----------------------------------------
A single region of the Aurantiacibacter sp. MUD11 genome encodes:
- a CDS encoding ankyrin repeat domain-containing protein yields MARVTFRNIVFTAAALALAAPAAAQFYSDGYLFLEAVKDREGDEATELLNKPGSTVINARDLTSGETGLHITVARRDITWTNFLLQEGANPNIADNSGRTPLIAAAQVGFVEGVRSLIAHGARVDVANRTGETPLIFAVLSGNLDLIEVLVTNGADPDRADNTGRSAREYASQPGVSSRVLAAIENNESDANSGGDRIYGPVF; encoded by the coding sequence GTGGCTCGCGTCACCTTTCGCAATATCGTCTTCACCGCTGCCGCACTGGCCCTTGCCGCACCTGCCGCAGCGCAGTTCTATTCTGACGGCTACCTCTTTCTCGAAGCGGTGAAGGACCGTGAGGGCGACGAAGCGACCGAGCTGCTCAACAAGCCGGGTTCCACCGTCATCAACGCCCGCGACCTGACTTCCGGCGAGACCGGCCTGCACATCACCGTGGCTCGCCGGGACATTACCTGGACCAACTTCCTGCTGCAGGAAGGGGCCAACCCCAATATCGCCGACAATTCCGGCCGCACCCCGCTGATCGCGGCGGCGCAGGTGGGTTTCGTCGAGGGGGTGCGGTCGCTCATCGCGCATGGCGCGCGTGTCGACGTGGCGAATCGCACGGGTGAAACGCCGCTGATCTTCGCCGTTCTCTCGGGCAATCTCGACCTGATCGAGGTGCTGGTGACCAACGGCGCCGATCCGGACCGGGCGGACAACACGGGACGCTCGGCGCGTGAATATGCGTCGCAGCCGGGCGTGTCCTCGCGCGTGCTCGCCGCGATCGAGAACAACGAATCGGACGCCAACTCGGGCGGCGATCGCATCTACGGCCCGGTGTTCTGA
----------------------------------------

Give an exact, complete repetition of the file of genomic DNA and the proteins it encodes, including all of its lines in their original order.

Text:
A single region of the Aurantiacibacter sp. MUD11 genome encodes:
- a CDS encoding ankyrin repeat domain-containing protein yields MARVTFRNIVFTAAALALAAPAAAQFYSDGYLFLEAVKDREGDEATELLNKPGSTVINARDLTSGETGLHITVARRDITWTNFLLQEGANPNIADNSGRTPLIAAAQVGFVEGVRSLIAHGARVDVANRTGETPLIFAVLSGNLDLIEVLVTNGADPDRADNTGRSAREYASQPGVSSRVLAAIENNESDANSGGDRIYGPVF; encoded by the coding sequence GTGGCTCGCGTCACCTTTCGCAATATCGTCTTCACCGCTGCCGCACTGGCCCTTGCCGCACCTGCCGCAGCGCAGTTCTATTCTGACGGCTACCTCTTTCTCGAAGCGGTGAAGGACCGTGAGGGCGACGAAGCGACCGAGCTGCTCAACAAGCCGGGTTCCACCGTCATCAACGCCCGCGACCTGACTTCCGGCGAGACCGGCCTGCACATCACCGTGGCTCGCCGGGACATTACCTGGACCAACTTCCTGCTGCAGGAAGGGGCCAACCCCAATATCGCCGACAATTCCGGCCGCACCCCGCTGATCGCGGCGGCGCAGGTGGGTTTCGTCGAGGGGGTGCGGTCGCTCATCGCGCATGGCGCGCGTGTCGACGTGGCGAATCGCACGGGTGAAACGCCGCTGATCTTCGCCGTTCTCTCGGGCAATCTCGACCTGATCGAGGTGCTGGTGACCAACGGCGCCGATCCGGACCGGGCGGACAACACGGGACGCTCGGCGCGTGAATATGCGTCGCAGCCGGGCGTGTCCTCGCGCGTGCTCGCCGCGATCGAGAACAACGAATCGGACGCCAACTCGGGCGGCGATCGCATCTACGGCCCGGTGTTCTGA